BAGRAM AIRFIELD, Afghanistan: Airmen in the 4th Expeditionary Reconnaissance Squadron are “looking for trouble,” using the MC-12W Liberty to bring tactical intelligence, surveillance and reconnaissance, or ISR, to ground commanders in Afghanistan.
“We bring a unique capability to the fight,” said Lt. Col. Rob Weaver, 4th ERS director of operations, deployed from Davis-Monthan Air Force Base, Ariz., where he is an A-10 Thunderbolt pilot. “Our mission is to deliver combat airpower and overwatch to the joint fight in theater.”
Since the squadron stood up in December 2009, Airmen in the all-volunteer unit, known as the “Crows,” have flown 130 sorties, logging more than 600 hours. The four-man MC-12 aircrews fly the aircraft, a modified King Air 350 commercial plane, to augment information gathered by other intelligence-collection capabilities operating in theater by providing real-time full-motion video and signals information to help military leaders make battlefield decisions.
“We had an operation where one of our teams received actionable intelligence regarding a potential suicide vehicle-borne improvised explosive device,” said Special Agent Jeffrey Engel, an agent in Air Force Office of Special Investigations Expeditionary Detachment 2405 and deployed from Langley Air Force Base, Va. “The MC-12 aircrew was able to provide visual intelligence, which enabled us to see the key points on the ground, enter the area safely and apprehend five insurgents before they could evade coalition forces’ custody or use their device against both Afghan and coalition forces.”
“When we first got the intelligence about this operation we needed some validation of the intel we received,” said Lt. Col. Vasago Tilo, the AFOSI E Det. 2405 commander who is deployed from Langley AFB, Va. “Without the MC-12 squadron, this operation would never have been executed and these targets would have never been neutralized. There is no doubt. Executing this operation saved the lives of coalition forces and Afghan citizens.”
For these total-force Airmen with backgrounds in many different aircraft, such as the A-10, E-3 Sentry Airborne Warning and Control System, E-8 Joint Surveillance Target Attack Radar System, RC-135 Rivet Joint, T-1 Jayhawk and others, becoming an effective special-mission tactical ISR squadron didn’t happen overnight.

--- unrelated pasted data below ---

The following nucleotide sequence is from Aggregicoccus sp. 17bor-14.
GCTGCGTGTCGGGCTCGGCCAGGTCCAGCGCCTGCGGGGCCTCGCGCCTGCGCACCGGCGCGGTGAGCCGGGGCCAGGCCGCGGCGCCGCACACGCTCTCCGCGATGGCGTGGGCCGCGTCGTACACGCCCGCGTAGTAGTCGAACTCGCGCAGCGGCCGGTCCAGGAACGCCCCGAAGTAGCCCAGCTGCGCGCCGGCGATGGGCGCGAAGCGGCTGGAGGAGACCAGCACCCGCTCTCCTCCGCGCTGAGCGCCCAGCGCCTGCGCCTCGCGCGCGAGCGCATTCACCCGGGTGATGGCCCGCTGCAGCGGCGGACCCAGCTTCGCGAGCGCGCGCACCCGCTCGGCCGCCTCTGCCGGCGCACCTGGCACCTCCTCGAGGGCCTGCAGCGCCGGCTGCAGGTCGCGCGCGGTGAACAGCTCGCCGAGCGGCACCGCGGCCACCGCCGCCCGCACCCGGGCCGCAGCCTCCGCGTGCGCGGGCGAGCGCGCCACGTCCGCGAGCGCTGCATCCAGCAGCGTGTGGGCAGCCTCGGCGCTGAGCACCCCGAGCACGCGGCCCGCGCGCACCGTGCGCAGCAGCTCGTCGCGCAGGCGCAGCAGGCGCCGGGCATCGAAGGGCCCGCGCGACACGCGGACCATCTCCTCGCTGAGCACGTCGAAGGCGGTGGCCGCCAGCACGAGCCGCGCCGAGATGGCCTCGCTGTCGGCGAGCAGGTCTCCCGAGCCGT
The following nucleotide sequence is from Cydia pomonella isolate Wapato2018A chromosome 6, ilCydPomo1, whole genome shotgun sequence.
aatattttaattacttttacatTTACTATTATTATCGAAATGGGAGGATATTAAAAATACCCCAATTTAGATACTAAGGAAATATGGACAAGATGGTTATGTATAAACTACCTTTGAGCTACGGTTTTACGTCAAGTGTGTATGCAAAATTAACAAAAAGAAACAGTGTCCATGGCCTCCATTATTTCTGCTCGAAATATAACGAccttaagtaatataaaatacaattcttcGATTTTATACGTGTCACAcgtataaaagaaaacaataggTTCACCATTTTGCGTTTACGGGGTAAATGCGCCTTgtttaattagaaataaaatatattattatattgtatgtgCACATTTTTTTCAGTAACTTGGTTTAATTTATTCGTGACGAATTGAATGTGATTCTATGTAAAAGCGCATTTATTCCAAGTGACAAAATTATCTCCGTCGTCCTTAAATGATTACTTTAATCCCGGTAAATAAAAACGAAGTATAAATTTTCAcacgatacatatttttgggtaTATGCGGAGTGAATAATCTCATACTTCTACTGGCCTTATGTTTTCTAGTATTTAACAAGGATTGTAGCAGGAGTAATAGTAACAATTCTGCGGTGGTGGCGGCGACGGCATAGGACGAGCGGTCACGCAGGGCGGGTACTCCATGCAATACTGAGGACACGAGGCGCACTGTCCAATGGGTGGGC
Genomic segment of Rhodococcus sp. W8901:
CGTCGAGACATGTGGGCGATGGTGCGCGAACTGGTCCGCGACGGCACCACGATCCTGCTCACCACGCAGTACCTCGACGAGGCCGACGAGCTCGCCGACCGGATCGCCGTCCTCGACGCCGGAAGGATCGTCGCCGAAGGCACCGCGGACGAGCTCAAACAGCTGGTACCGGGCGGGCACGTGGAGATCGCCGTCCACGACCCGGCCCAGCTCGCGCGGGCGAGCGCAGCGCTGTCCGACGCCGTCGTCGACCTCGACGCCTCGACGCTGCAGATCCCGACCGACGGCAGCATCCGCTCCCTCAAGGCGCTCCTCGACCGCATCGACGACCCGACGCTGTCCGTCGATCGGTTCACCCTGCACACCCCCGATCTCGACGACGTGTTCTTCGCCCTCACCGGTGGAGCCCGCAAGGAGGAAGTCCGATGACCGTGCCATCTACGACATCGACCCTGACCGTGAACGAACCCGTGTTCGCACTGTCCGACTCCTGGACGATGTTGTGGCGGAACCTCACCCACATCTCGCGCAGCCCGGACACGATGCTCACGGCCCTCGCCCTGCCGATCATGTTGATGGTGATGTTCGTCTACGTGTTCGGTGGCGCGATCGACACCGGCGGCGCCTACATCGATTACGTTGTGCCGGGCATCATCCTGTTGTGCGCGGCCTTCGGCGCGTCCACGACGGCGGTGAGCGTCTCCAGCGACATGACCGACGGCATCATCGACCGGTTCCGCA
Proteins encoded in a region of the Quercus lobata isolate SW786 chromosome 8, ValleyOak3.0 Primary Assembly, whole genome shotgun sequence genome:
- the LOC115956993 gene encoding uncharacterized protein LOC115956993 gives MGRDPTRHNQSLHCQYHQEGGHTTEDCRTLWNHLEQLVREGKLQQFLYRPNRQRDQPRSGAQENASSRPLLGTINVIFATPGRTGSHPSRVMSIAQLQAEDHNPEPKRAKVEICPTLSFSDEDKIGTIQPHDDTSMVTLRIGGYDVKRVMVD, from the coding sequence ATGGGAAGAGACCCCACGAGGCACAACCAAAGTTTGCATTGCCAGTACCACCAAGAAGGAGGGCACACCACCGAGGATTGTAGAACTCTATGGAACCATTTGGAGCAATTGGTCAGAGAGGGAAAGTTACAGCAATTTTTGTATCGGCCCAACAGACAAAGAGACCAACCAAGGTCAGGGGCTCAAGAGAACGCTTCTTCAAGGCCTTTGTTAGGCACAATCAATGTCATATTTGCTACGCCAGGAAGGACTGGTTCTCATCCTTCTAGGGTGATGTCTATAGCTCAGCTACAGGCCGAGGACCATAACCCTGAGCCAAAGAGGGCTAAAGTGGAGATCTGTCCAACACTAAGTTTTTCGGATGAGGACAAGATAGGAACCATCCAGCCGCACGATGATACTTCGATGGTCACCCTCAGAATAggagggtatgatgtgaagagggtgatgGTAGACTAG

First, there were two weeks of training in Atlanta, Ga., including a check ride in an MC-12 simulator. Next, there was a 7-week flying course at Key Field, a Mississippi Air National Guard Base near Meridian, Miss., where the four-person aircrew, comprising one pilot, a copilot, a sensor operator and a crypto operator, get 12 flights aboard the MC-12.
Their 13th flight was in combat.
“With every Airman in this squadron being a volunteer from different aircraft, we had to gel together quickly,” said Colonel Weaver, a native of Seneca, S.C. “As an A-10 pilot, I don’t normally fly with a four-man aircrew, so this has been an adjustment for me. As a team, we have met each challenge as professionals. It’s a true testament to the professionals we have working on the various airframes in the world’s greatest Air Force.”
While the mission is meeting with success, there have been some unique experiences for Airmen flying the Air Force’s newest ISR aircraft.
“Just getting to talk to the (joint terminal attack controller) Airmen on the ground is a new experience for me,” said Staff Sgt. Edward Shepherd, a 4th ERS sensor operator deployed from Tinker AFB, Okla., where he is an E-3 AWACS radio operator. “I get to build a relationship with that guy on the ground and hopefully positively impact his day. That direct contact makes me feel like I am making a difference for those forces on the ground and it is something that fills me with pride.”
“Getting to see the diverse skills from around the Air Force come together to make this mission a success has been great,” said Senior Airman Alvar Lam, a 4th ERS crypto operator deployed from Offutt AFB, Neb., where he is a linguist. “Our diversity is our strength and we have been able to come together and make our strength a strong asset for the ground commanders we serve.”
The MC-12 program was dubbed the Project Liberty Program as a nod to a World War II effort that quickly built and transitioned commercial ships to the fight in Europe, much like how the Air Force fielded the MC-12. Air Force officials plan to increase the MC-12 inventory to 37 by the end of 2010.
“The Airmen and this asset are proving their worth on a daily basis,” Colonel Weaver said. “I hope the MC-12 can find a permanent home base in the U.S. where Airmen can gain more experience on this critical ISR asset. Our Airmen have proven it means trouble for the enemy.”